Sometimes the countermelody is of equal, or even greater importance to the melody. This can happen if for example there is little or no accompaniment; the countermelody provides the harmonic context more than Hookpad’s invented chord track does. Take the instrumental section of this tab for instance. Towards the end is a chromatic descent using several non-trivial chords. Why aren’t they a constant sequence of dominant seventh chords? Why do the inverted minor chords show up there? It is because the first measure repeats itself a minor third lower in the next measure. The iii6 chord locally behaves like a Phrygian cadence, while the i6 brings the song back to the home key. This information would be unavailable without the countermelody track.

Other times, it is simply because the countermelody is easy to transcribe, and adds extra color to the analysis. Not just classical music, but early video game music also has few voices without other accompaniment (including the instrumental section above). In these cases, only the melody, countermelody, and bass are present in the original song; if the countermelody track were muted, the remaining voices would sound empty and have trouble forming chords on their own.

More recently, I have been interested in how human voices structure harmony in contemporary music. They are expected to fit inside a pitch range smaller than many musical instruments, because this helps listeners remember the melodies and reduces strain on the singers themselves too. The supplementary voices may go below, above the melody, in both ways, or stretch across multiple notes; I think this tab illustrate those possibilities nicely. The countermelody may even cross the melody, such as in this tab. Instead of being always spaced a third or a fourth against the melody, they could also reinforce the song’s harmony, like the chorus here: small details that explain how the voices “resonate” with the music. And when you have enough voices, they can overlap in a myriad of ways, like this or the OP’s Wonderful Stories example. They are an integral part to popular music, which the Hooktheory books focus on, and definitely worth studying or analyzing.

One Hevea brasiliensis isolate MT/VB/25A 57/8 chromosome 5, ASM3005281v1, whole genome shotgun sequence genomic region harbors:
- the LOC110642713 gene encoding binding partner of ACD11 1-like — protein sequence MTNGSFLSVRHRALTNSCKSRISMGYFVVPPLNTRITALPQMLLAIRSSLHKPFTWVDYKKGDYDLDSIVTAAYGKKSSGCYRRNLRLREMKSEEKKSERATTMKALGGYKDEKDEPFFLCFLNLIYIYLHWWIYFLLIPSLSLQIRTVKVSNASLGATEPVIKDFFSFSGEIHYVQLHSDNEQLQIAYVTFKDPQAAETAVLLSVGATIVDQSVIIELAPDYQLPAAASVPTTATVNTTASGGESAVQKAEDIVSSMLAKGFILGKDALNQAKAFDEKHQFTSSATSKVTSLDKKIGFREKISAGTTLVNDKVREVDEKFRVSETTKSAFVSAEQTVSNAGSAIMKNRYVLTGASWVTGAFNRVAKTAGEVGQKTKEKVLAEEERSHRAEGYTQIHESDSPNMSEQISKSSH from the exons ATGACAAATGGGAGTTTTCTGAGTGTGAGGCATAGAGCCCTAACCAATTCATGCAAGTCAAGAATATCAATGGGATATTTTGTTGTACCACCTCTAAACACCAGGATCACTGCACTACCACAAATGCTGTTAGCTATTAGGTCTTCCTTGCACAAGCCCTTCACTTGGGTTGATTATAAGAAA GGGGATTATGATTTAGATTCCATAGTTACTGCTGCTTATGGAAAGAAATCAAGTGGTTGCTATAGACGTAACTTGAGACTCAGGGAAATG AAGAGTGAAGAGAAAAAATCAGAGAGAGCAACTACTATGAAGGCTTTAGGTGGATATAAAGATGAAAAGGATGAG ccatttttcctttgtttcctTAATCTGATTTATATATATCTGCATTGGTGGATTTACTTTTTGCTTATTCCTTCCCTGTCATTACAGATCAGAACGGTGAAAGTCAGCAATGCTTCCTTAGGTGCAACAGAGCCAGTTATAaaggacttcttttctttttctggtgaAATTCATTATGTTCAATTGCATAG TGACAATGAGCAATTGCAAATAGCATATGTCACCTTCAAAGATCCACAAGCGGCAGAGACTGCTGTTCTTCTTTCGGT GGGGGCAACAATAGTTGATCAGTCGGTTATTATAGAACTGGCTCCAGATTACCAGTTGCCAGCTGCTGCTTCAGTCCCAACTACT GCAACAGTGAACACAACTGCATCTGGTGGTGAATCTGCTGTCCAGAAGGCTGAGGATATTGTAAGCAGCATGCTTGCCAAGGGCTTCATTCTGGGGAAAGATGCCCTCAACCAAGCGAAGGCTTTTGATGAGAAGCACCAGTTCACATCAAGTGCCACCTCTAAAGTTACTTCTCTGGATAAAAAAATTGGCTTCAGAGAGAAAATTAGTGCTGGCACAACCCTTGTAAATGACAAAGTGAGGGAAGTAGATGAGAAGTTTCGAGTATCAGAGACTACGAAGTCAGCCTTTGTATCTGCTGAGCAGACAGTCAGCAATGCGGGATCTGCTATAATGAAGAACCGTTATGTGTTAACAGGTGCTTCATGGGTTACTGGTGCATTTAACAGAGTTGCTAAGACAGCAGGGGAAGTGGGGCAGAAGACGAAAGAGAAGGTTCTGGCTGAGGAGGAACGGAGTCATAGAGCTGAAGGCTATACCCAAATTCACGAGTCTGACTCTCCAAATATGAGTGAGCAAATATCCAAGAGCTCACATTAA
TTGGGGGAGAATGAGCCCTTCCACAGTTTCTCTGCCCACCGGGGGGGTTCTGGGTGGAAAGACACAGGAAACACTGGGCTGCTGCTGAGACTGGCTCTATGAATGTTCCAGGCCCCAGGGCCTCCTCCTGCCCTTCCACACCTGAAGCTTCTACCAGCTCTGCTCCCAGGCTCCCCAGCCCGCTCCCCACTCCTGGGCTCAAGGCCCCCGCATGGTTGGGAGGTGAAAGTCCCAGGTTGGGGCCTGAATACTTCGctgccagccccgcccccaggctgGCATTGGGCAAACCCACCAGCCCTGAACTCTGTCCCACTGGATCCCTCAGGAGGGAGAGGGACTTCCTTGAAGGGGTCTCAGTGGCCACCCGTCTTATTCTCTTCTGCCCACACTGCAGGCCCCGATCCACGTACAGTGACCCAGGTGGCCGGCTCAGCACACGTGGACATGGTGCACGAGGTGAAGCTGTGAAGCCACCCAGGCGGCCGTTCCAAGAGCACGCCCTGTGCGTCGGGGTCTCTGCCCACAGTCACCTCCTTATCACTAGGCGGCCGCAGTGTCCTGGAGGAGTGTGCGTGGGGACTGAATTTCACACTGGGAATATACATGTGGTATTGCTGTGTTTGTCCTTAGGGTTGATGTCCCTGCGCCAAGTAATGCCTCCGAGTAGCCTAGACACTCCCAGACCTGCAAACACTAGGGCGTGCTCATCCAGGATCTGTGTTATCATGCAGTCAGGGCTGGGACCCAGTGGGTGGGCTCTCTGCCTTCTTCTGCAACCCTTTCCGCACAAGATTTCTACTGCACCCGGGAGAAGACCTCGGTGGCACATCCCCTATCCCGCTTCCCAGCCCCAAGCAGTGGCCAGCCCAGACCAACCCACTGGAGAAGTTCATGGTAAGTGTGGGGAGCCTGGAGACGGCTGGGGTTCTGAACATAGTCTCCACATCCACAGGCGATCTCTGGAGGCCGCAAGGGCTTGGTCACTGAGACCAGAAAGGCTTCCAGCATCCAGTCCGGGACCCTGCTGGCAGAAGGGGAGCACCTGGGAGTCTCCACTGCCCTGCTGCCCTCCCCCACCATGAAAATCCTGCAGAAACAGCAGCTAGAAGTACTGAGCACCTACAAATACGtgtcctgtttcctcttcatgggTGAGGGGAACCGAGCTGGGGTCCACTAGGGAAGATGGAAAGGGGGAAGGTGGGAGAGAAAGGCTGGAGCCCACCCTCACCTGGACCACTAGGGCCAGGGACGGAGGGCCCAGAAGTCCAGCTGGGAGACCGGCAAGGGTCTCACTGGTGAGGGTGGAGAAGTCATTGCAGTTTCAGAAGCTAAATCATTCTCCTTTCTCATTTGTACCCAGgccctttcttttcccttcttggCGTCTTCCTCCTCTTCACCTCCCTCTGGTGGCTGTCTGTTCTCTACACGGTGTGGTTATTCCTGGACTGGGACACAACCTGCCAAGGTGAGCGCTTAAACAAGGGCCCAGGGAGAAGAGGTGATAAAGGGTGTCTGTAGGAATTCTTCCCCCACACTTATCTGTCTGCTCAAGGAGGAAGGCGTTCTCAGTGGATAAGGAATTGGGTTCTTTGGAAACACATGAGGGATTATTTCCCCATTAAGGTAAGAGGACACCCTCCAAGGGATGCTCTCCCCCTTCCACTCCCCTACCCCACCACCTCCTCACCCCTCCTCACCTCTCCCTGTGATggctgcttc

Hookpad is unique among not just music theory analysis tools but DAWs in general, in that it provides a diatonic piano roll editor. This makes intervallic relations between interdependent voices more prominent than a chromatic piano roll could achieve. The best way to take advantage of that is to permit the use of such intervals in the first place; in fact, if the Hooktheory books are to ever touch on multi-part writing, it is hard to imagine Hookpad still locking the extra tracks away from the readers of the book. The main reason I submit those polyphonic tabs, therefore, is to reinforce the view that these extra voice tracks do play an important role in harmonic analysis.


Just chiming in to say that I agree with the above. At the very least, having 2 voices would be a major improvement over what we currently have.

Some more examples for the countermelody argument. Bear in mind I very much go for accuracy and use TheoryTab as a basis for piece arrangement.

The Heritors of Arcadia

The song starts off with a discordant chord that I was never able to figure out. If I had multiple voices to use, I could have outlined the chord with the melody voices, tweaked them until they were correct, then found a chord that accurately names it. I could not do this, so I was forced to approximate with a iio7b5, never knowing the actual chord. This applies to the last chord in the outro, also.

The bridge has vocal chords sitting on top of a piano melody. Granted this is a simple melody, but if I were to (undesirably) notate this in the chords, it would have made the notation messy when it was a simple VI-VII-V-i7 progression.